The judicial branch of the U.S. government is usually taken for granted. It doesn't command the hype and bloviating that the legislative and executive branches demand, especially in this day and age. The Supreme Court exists in a shroud of mystery, their discussions and arguments sealed airtight in their cozy Washington chamber. We don't think much of it, except when the judiciary season ends every late June and any political wonk worth their salt is scrutinizing the court's latest round of decisions.
For a Supreme Court that supposedly leans 5-4 in favor of conservatives, this year's round of decisions was an unexpected boost for a decidedly liberal president. Any conservative's hope of a lame duck presidency was quashed: the president's ambitious overhaul of our nation's health care system --er, "Obamacare"-- was kept intact in a narrow vote, and another slim decision legalized same-sex marriage in all 50 states. The impact of Obamacare still remains to be seen, and kinks clearly still need to be worked out, but the opposition has been forced to surrender.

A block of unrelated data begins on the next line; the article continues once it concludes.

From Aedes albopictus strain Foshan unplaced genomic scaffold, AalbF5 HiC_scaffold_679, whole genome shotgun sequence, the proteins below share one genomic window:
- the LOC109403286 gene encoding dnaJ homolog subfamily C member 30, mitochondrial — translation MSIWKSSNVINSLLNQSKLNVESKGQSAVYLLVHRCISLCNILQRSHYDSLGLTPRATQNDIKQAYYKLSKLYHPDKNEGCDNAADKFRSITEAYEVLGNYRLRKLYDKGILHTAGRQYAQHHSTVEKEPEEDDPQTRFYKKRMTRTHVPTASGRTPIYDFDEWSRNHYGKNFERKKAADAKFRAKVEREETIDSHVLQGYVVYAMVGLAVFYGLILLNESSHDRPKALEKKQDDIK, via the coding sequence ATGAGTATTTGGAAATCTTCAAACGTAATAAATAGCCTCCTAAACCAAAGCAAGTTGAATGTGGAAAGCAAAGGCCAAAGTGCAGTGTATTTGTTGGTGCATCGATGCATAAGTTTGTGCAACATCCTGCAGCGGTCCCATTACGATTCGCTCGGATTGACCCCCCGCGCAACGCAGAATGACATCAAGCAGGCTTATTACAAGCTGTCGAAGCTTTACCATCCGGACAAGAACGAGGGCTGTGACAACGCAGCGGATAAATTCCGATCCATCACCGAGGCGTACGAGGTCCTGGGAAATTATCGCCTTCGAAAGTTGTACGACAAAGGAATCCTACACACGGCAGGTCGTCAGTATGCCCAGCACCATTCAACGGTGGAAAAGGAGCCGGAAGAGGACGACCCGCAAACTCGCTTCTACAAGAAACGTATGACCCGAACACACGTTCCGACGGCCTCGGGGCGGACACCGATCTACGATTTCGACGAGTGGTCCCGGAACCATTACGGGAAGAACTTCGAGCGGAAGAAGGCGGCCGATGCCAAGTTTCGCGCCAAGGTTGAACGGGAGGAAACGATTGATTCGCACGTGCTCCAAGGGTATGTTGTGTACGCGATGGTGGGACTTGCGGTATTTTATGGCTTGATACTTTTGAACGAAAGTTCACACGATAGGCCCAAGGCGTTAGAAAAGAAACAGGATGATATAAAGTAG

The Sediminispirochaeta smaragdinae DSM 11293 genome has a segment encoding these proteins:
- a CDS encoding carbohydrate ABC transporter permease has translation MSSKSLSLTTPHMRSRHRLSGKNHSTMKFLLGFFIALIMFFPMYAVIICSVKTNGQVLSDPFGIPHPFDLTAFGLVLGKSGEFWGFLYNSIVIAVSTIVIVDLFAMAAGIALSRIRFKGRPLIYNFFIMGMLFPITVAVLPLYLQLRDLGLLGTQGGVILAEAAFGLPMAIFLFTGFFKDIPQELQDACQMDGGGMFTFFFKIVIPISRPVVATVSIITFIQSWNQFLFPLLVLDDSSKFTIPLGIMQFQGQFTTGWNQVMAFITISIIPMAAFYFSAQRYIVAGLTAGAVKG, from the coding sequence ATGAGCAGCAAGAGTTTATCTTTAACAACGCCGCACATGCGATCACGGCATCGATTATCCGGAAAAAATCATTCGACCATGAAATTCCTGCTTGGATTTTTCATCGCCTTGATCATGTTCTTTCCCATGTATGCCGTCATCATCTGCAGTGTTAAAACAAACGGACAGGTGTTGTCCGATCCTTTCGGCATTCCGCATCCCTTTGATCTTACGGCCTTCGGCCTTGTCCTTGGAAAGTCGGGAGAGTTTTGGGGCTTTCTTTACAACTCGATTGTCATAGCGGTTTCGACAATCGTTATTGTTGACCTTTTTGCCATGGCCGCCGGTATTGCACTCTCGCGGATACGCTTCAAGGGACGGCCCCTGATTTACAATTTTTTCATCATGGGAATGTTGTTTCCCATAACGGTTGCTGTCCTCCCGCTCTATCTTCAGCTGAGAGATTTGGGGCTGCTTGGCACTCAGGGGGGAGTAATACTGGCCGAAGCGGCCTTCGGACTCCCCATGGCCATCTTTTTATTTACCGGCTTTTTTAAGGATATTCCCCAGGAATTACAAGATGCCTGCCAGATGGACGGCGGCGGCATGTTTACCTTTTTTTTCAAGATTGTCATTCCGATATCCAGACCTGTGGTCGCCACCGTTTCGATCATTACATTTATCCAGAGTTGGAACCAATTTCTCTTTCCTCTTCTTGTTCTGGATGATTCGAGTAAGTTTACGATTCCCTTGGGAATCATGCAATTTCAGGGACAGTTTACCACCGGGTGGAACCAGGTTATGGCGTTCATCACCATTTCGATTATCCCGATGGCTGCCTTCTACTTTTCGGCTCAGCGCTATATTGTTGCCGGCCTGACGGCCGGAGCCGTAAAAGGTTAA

As for Obergefell v. Hodges, the president might attempt to take credit but this was a populist court decision. Barack Obama's legacy will be filled with milestones in social progress (mostly for LGBTQ rights) but the fight for gay marriage first gained momentum about ten years ago, when the president was still a freshman U.S. senator. He championed the cause, albeit belatedly, but he never led the fight. Like many Americans, President Obama will have to sit down, kick back, and be amused the sheer novelty of two men getting married in deep-red locales like Mississippi and Arizona.